India unveiled the world’s cheapest tablet computer on Wednesday priced at $35 meant for the students with the government subsidizing $15 as the manufacturing cost is $50.
“When these devices are actually used by students across India we will then get valuable feedback,” said Human Resource Development Minister Kapil Sibal, releasing the tablet as promised on time.
The name of the tablet PC will be Aakash, which means sky in Sanskrit. The tablet was developed as part of the National Mission on Education as a low cost alternative to high-end tablets which were available at $200. A retail version of the product will be sold in retail for about $60. Even the latest tablet made by an Indian company called Pepper was priced $99.
“The tablet would let children go beyond the boundary of classroom and teachers to acquire knowledge through IT,” said the minister at a function in New Delhi last month, and promised to make it available to every child in school. “The tablet shall help enhance the quality of learning of children…This is not just a dream, it is a reality.”
Manufactured by DataWind, a UK-based company, the tablet will sport a 7-inch touchscreen display, 256MB of RAM, two USB drives, a 2GB SD memory card and a 32 GB expandable memory slot. It will run on Google’s Android platform. Other features include PDF reader, video conferencing facilities and multi content viewer.
The tablet was initially designed and developed by the Indian Institute of Science and the Indian Institute of Technology, Rajasthan. The program will connect over 25,000 colleges in the country.
However, the tablet will counter the global initiative called “One Laptop Per Child” (OLPC) which was started to create a $100 laptop for underprivileged children around the world.
The OLPC, manufactured by Quanta, is priced ten times more than Sakshat tablet and it is supplied to schools which place bulk orders. “We can produce an OLPC for less than $100 if we just remove the swivel and a few features. But we don’t do that because a child needs a complete environment to learn, it is a school in a box. The $35 device meets the expectation of somebody who wants to manufacture the device but not the needs of the users,” says Satish Jha, president and CEO of OLPC India Foundation.
This current phase was a pilot to procure 100,000 devices and is supposed to help in sorting out the production related issues. These devices are now being distributed to students all over the country so that they can be extensively tested in various climatic and usage conditions. The feedback obtained from the testing will form an input into the design of the next version of the device. The ministry hopes that the numbers that the Mission needs to procure are very large.
To achieve this, the team of experts working on this project would be broad-based. The production capacities of Indian manufacturers would also have to be substantially expanded to meet production requirements of a few million devices within a six-month time frame
Future efforts will move in two directions – to achieve the same functionality at a lower cost and to achieve added capabilities at the same cost, said the HRD ministry in a statement. It has also invited ideas and inventions from the community of academics and experts and inventors to achieve the cherished goals.
It is expected that 416 Universities and 20,000 colleges all over India will be connected under the National Mission on Education through Information and Communication Technology (NME-ICT). The Mission pays for fiber connectivity for each University to connect to the nearest NKN node. The Mission has placed a consolidated order for connecting all Universities and Colleges to BSNL and about 80 percent of the Universities and Colleges have been connected already.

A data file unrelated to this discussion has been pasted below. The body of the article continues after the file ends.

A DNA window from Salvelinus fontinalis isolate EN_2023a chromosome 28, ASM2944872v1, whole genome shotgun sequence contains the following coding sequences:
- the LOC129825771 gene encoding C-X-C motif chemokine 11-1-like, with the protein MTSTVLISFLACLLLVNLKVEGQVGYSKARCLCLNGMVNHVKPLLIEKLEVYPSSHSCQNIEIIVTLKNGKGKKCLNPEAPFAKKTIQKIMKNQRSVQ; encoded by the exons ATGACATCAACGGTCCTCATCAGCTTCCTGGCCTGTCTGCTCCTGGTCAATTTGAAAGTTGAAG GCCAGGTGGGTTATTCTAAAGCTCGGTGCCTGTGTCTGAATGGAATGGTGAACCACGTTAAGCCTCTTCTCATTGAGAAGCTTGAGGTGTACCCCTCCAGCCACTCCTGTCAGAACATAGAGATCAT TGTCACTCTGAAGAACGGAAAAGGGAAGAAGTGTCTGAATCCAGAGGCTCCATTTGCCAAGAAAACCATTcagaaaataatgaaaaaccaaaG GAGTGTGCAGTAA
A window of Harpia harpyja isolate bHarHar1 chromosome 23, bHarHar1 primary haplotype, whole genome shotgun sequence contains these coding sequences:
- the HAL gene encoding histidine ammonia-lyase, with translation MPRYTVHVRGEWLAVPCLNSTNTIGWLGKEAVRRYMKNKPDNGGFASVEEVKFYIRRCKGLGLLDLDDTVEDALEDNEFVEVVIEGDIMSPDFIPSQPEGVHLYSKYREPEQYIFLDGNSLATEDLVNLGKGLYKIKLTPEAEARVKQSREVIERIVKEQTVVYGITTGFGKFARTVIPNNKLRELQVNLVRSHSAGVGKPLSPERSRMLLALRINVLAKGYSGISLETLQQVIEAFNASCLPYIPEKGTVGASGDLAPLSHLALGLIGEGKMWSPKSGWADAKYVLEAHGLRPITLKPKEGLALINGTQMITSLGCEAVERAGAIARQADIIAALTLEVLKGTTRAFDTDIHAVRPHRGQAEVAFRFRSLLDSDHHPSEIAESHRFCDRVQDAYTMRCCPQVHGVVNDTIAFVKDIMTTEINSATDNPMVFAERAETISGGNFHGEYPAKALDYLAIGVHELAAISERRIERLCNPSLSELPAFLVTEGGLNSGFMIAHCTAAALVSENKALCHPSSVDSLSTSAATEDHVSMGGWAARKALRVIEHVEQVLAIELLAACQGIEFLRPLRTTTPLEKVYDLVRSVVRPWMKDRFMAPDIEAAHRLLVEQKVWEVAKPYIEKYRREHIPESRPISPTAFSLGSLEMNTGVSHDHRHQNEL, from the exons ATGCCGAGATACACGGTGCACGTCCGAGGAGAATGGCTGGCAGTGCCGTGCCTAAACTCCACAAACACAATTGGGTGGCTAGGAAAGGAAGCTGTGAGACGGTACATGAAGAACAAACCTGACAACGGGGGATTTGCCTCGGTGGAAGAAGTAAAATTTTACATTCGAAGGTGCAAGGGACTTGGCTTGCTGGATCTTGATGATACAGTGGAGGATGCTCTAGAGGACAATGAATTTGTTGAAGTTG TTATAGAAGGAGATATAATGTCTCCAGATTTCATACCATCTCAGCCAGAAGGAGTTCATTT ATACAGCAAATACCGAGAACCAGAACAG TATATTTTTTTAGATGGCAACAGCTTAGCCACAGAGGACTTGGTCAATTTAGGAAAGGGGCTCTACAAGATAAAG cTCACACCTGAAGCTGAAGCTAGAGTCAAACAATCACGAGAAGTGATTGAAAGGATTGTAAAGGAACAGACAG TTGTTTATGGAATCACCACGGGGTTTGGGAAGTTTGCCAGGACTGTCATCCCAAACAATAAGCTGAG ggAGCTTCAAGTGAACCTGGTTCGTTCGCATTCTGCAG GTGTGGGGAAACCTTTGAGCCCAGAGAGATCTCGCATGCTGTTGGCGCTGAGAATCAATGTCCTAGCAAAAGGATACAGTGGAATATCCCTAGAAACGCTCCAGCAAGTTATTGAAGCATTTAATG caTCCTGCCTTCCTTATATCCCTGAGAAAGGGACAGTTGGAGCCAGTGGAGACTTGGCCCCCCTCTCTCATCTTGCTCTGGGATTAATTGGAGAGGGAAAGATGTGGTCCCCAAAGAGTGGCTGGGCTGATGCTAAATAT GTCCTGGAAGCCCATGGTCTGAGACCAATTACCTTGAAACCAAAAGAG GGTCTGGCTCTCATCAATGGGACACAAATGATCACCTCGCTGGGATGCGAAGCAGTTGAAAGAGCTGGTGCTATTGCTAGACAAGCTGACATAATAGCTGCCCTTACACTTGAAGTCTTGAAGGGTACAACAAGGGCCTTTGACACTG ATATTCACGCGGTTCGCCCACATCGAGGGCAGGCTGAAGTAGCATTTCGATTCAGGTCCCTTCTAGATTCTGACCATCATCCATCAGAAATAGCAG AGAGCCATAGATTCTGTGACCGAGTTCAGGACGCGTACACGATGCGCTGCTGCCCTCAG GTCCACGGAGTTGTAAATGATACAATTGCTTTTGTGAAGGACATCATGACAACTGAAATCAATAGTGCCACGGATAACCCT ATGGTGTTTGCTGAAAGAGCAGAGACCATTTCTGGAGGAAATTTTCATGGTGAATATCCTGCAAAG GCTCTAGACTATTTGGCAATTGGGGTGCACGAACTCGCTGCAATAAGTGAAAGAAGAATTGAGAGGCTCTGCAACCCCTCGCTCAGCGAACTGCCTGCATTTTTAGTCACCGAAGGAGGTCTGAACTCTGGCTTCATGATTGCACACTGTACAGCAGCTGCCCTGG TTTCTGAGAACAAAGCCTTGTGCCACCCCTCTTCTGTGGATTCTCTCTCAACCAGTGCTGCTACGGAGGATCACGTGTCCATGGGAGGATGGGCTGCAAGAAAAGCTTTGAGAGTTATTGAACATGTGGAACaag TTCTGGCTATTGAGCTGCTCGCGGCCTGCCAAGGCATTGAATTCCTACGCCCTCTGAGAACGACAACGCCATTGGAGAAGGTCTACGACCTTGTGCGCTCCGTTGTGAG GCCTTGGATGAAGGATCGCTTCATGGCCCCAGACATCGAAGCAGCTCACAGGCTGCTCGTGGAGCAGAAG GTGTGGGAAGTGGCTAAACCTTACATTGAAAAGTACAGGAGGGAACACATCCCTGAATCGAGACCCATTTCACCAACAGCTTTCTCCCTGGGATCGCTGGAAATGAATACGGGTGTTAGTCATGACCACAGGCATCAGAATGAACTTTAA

The National Mission on Education through Information and Communication Technology (NME-ICT) has proposed 18 different line items for content creation. All content that is created under this Mission needs to meet the following criteria:
- It should be related to education delivery.
- It should involve faculty from different institutions
- All IP (Intellectual Property) created under projects funded by this Mission will vest with MHRD
- All content should be created using open-source software.
- All content created under this Mission is for open access by all and cannot be charged for in any way
The National Mission on Education through Information and Communication Technology (NME-ICT) was launched by the Union Ministry of Human Resource Development, in February 2009 with a budget of Rs 4.6 billion. The National Mission on Education comprises of 48 different components structured broadly around building CONTENT, enabling ACCESS and developing LOW COST ACCESS cum COMPUTING DEVICES.
Aakash UbiSlate 7 Specs:
– Processor: 366 Mhz with Graphics accelerator and HD Video processor
– Memory (RAM): 256MB RAM / Storage (Internal): 2GB Flash
– Storage (External): 2GB to 32GB Supported
– Peripherals (USB2.0 ports, number): 1 Standard USB port
– Audio out: 3.5mm jack / Audio in: 3.5mm jack
– Display and Resolution: 7” display with 800×480 pixel resolution
– Input Devices: Resistive touch screen
– Connectivity and Networking: WiFi IEEE 802.11 a/b/g
– Power and Battery: Up to 180 minutes on battery. AC adapter 200-240 volt range.
– OS: Android 2.2
– Document Rendering
• Supported Document formats: DOC, DOCX, PPT, PPTX, XLS, XLSX, ODT, ODP
• PDF viewer, Text editor
– Multimedia and Image Display
• Image viewer supported formats: PNG, JPG, BMP and GIF
• Supported audio formats: MP3, AAC, AC3, WAV, WMA
• Supported video formats: MPEG2, MPEG4, AVI, FLV
– Communication and Internet
• Separate application for online YouTube video
• Safety and other standards compliance
– CE certification / RoHS certification
Other: Additional Web Browser: UbiSurfer-Browser with compression/acceleration and IE8 rendering.